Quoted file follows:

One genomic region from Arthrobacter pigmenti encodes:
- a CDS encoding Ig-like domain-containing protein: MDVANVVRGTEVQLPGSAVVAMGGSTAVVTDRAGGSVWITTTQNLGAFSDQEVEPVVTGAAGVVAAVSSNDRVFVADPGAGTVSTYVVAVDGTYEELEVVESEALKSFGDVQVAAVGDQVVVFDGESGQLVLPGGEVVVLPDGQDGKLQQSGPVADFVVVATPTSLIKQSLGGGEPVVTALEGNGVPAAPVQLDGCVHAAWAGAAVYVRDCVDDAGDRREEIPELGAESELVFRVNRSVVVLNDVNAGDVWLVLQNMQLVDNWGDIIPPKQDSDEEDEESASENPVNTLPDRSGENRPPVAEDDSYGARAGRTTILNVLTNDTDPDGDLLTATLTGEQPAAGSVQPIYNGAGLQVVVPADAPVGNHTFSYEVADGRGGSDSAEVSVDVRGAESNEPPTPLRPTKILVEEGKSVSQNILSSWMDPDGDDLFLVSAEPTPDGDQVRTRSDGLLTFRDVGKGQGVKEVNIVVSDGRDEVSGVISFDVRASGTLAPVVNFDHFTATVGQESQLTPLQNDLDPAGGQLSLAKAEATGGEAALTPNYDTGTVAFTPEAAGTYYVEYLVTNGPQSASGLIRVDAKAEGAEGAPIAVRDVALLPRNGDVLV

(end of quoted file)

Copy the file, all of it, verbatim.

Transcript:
One genomic region from Arthrobacter pigmenti encodes:
- a CDS encoding Ig-like domain-containing protein: MDVANVVRGTEVQLPGSAVVAMGGSTAVVTDRAGGSVWITTTQNLGAFSDQEVEPVVTGAAGVVAAVSSNDRVFVADPGAGTVSTYVVAVDGTYEELEVVESEALKSFGDVQVAAVGDQVVVFDGESGQLVLPGGEVVVLPDGQDGKLQQSGPVADFVVVATPTSLIKQSLGGGEPVVTALEGNGVPAAPVQLDGCVHAAWAGAAVYVRDCVDDAGDRREEIPELGAESELVFRVNRSVVVLNDVNAGDVWLVLQNMQLVDNWGDIIPPKQDSDEEDEESASENPVNTLPDRSGENRPPVAEDDSYGARAGRTTILNVLTNDTDPDGDLLTATLTGEQPAAGSVQPIYNGAGLQVVVPADAPVGNHTFSYEVADGRGGSDSAEVSVDVRGAESNEPPTPLRPTKILVEEGKSVSQNILSSWMDPDGDDLFLVSAEPTPDGDQVRTRSDGLLTFRDVGKGQGVKEVNIVVSDGRDEVSGVISFDVRASGTLAPVVNFDHFTATVGQESQLTPLQNDLDPAGGQLSLAKAEATGGEAALTPNYDTGTVAFTPEAAGTYYVEYLVTNGPQSASGLIRVDAKAEGAEGAPIAVRDVALLPRNGDVLV